PARSIPPANY — Parsippany resident Henry Simon is a sculptor who creates with copper and bronze.
All of his sculptures are crafted from common materials: plumbing pipes, roofing copper, copper wire, brass, and other everyday items. I have recently started to experiment with color using glass enamel powder melted with a blowtorch.
Henry Simon was born the son of sharecroppers in Lake City, South Carolina. Because they were so poor, his father taught him and his brothers to make toys like busses, cars, and farm equipment.
They used aluminum soda cans and coat hanger wire, as well as wire from bales of hay and electrical cattle fences. Henry’s schooling came to a halt when his father became ill and he had to replace him in the fields to feed the large family. After moving to New Jersey, Henry began his career in the international moving business. He never abandoned his interest in sculpture, first teaching himself to solder and then to weld. He became interested in assembling found objects, plumbing pipes, roofing copper and brass into larger and more intricate sculptures. He started entering art shows and craft fairs.
His work sold well and some commissioned pieces have been sent as far as Germany and Poland. In 1985, Henry was commissioned to create a full sized sculpture of Rev. Dr. Martin Luther King, Jr. that was dedicated by former Governor Thomas Kean of New Jersey and has been permanently installed in Passaic County Community College in Paterson. This event was covered by all major area newspapers including the New York Times and television news stations. Henry was interviewed in a segment of “Midday Live” with Bill Boggs, and on “Images /Imagiones” on public television.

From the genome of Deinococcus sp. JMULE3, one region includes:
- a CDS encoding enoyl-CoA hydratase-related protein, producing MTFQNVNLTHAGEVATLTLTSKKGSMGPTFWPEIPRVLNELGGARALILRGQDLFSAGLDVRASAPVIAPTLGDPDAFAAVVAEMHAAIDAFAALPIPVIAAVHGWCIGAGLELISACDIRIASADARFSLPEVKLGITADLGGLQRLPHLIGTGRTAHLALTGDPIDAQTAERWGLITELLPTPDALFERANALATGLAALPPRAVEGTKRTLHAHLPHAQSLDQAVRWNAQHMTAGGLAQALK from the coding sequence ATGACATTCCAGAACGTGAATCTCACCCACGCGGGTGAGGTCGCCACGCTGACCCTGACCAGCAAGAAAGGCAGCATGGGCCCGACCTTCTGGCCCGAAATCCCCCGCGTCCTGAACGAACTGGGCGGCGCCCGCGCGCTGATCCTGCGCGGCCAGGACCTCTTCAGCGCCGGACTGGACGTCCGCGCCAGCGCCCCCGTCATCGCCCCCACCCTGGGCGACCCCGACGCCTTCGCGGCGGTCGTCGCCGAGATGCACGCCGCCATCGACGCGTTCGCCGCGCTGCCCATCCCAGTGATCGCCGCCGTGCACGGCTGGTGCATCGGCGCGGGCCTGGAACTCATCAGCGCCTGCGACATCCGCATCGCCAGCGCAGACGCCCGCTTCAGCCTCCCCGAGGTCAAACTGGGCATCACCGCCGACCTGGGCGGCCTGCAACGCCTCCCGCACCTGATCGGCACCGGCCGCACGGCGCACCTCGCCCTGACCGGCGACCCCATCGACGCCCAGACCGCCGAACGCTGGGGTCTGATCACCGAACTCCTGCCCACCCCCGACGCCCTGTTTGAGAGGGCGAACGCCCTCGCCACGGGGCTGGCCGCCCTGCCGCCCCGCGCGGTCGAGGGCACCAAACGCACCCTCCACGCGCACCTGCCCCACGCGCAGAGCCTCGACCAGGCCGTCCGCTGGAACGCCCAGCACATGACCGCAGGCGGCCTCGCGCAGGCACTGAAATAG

His sculptures have been displayed throughout the area. His most recent creation, Zonora Plays Carnegie Hall. a life sized sculpture of an African American woman playing the violin was displayed at the Paterson Museum in February and March of 2007. Henry is the recipient of the Parsippany, New Jersey Mayor’s Award.
Simon said “My sculptures reflect my life. Many of them portray people and things that I remember from my childhood in the rural south. Since I have never taken an art lesson in my life, I feel that these works are really extensions of myself. I am not happy unless I am working on a sculpture and always have something in progress in my workshop. I feel that my work has steadily progressed as I have learned by trial and error new techniques and materials to incorporate into my sculptures. I have recently started to experiment with color using glass enamel powder melted with a blowtorch. My mission is to bring some visual pleasure and beauty to those that see my work and to perhaps allow them to look at the world through my eyes if only for a moment.”